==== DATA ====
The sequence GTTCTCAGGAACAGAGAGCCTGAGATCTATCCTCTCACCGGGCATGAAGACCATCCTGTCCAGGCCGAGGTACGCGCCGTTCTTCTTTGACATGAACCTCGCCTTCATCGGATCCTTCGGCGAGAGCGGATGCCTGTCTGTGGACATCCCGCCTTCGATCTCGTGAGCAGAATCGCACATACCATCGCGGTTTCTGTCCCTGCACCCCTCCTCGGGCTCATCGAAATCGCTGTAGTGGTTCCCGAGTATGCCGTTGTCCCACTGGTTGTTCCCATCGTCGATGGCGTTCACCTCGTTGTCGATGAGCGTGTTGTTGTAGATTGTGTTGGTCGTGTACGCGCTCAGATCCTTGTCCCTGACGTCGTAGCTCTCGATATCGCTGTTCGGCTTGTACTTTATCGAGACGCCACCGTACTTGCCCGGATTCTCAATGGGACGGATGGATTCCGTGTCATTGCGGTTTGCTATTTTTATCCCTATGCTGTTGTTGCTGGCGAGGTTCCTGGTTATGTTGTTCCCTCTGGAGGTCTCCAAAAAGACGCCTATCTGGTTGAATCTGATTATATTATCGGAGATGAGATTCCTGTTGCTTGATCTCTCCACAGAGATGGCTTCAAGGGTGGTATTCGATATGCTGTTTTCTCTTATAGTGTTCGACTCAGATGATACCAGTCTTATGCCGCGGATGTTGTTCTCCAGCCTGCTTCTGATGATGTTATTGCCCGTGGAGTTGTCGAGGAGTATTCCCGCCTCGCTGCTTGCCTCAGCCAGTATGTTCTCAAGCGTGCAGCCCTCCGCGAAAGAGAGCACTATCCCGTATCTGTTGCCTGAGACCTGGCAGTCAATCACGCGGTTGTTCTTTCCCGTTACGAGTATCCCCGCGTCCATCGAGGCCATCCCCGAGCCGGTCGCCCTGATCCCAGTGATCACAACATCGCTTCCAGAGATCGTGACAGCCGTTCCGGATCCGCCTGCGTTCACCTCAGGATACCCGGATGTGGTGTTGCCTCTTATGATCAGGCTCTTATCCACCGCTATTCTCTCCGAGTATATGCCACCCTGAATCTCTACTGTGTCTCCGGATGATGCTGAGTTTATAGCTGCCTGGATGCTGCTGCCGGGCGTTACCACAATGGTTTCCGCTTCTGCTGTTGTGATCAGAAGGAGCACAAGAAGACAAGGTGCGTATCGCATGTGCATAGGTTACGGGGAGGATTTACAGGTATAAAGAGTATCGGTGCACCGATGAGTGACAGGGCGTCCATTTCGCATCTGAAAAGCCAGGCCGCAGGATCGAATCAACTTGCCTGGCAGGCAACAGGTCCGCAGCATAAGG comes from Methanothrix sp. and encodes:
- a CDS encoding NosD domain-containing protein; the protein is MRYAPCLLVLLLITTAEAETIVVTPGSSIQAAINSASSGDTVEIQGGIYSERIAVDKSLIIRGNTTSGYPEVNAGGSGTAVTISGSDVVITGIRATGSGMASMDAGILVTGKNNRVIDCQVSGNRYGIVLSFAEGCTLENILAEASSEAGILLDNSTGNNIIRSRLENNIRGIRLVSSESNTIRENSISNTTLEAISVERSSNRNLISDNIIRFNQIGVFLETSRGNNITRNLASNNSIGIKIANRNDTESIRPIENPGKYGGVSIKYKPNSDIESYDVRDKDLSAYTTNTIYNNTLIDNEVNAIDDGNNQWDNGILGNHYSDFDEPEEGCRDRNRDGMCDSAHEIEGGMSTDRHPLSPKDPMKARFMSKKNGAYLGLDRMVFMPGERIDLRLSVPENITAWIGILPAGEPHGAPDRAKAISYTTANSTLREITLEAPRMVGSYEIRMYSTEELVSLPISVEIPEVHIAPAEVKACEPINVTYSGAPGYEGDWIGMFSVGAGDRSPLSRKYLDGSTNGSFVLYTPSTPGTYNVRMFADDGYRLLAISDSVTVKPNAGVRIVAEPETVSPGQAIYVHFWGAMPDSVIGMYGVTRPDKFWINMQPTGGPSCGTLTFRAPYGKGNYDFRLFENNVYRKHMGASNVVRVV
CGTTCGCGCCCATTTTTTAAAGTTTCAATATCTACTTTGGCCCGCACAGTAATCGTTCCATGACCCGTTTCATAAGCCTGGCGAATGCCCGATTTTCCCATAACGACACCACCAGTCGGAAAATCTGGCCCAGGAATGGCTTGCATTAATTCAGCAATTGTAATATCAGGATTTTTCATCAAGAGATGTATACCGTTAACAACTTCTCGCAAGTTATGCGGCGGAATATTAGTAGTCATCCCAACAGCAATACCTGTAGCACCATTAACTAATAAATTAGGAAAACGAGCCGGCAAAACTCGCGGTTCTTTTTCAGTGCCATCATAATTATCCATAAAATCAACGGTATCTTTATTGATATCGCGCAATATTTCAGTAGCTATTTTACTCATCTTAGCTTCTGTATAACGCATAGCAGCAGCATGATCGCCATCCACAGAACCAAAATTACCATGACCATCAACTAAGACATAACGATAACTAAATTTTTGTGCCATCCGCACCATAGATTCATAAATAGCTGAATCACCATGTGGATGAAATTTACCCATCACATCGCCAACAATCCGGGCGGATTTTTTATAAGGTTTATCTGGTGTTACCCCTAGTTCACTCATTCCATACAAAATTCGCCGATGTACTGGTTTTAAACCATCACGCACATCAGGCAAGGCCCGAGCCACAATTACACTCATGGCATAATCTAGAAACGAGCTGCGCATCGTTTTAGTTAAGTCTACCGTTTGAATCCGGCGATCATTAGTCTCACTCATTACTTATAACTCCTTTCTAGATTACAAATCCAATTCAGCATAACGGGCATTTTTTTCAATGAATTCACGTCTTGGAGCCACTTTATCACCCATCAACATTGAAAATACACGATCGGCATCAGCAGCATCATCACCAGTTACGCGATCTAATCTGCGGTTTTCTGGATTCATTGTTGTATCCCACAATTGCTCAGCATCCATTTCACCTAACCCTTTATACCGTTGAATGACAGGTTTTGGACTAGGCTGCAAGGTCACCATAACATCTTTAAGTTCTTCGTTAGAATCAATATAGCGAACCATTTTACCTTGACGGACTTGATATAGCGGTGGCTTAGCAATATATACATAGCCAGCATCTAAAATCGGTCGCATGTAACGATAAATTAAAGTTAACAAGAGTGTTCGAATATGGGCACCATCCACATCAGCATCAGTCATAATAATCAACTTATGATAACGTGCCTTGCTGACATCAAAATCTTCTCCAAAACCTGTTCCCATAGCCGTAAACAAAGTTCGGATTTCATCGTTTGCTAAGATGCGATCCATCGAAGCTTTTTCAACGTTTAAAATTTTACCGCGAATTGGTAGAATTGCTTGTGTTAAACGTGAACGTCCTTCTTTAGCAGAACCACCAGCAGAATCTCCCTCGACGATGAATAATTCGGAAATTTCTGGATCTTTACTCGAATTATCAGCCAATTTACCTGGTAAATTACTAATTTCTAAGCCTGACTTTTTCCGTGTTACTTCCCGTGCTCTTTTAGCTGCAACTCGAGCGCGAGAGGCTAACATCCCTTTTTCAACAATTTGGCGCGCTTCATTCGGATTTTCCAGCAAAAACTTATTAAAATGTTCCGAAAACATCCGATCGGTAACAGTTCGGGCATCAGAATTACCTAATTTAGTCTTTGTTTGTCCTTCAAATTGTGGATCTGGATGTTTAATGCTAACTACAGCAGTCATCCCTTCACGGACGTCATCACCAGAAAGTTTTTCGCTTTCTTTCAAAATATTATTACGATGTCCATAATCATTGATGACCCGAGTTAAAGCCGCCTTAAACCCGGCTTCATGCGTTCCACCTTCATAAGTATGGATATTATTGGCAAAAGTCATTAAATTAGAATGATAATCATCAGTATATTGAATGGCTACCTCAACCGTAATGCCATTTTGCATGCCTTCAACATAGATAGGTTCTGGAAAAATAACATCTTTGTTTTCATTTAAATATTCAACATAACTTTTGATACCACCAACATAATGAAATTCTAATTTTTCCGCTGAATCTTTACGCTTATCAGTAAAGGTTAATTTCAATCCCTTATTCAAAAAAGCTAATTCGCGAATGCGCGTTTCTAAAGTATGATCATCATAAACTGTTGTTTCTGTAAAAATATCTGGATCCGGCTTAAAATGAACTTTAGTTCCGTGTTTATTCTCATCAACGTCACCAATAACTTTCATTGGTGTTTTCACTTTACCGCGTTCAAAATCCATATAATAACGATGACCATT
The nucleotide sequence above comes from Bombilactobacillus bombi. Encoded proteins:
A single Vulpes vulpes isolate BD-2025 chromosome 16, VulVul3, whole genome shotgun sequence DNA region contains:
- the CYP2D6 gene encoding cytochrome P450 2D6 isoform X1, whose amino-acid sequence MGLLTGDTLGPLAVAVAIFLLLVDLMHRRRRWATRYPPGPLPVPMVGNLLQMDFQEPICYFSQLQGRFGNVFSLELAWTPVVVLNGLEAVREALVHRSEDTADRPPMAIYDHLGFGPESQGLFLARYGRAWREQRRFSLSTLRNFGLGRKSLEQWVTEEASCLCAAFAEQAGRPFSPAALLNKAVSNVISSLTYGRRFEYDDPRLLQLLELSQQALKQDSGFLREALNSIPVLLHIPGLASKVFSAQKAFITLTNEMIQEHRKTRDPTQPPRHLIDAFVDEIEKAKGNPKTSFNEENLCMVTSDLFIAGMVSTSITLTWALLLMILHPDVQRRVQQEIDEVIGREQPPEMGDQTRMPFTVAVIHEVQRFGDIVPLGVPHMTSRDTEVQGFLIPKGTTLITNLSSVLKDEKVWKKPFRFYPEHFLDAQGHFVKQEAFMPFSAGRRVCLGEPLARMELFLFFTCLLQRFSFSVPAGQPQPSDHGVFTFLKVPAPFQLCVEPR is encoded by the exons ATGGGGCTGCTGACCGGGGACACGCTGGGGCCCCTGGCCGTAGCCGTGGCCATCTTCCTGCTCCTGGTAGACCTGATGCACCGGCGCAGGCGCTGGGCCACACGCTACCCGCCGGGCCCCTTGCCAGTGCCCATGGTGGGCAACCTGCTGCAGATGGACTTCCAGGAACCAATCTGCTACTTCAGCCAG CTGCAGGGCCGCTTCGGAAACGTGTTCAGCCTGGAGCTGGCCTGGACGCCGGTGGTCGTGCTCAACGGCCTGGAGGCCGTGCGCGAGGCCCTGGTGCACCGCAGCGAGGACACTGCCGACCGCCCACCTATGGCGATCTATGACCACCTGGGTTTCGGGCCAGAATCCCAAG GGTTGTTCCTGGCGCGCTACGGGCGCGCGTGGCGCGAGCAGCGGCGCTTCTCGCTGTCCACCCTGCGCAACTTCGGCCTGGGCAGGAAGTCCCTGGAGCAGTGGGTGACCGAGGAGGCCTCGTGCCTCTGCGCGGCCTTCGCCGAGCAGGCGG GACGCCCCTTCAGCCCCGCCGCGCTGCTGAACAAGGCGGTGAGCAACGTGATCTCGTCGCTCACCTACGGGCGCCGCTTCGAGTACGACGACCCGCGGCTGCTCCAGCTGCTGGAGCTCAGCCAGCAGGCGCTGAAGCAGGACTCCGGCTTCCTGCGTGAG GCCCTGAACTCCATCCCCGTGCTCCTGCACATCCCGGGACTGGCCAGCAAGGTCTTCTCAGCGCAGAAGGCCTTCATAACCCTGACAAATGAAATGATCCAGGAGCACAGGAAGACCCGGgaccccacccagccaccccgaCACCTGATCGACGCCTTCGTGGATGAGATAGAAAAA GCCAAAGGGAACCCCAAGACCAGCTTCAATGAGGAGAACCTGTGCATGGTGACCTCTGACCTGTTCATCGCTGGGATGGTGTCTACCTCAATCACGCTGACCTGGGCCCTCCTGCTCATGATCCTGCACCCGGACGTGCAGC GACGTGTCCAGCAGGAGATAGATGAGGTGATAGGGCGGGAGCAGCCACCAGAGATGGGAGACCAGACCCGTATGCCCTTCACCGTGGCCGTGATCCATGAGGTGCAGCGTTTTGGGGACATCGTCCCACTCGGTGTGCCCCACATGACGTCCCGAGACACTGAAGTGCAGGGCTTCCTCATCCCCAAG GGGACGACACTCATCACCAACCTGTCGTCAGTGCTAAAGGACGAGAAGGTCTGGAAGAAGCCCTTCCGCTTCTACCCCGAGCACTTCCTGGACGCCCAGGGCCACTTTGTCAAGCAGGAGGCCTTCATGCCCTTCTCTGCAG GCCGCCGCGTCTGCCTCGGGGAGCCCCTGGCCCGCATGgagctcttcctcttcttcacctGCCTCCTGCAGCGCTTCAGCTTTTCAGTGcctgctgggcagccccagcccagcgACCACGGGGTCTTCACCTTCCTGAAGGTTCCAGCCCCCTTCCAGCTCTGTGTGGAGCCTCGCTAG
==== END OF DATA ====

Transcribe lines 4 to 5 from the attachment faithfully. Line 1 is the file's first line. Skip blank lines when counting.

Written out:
The nucleotide sequence above comes from Bombilactobacillus bombi. Encoded proteins:
A single Vulpes vulpes isolate BD-2025 chromosome 16, VulVul3, whole genome shotgun sequence DNA region contains: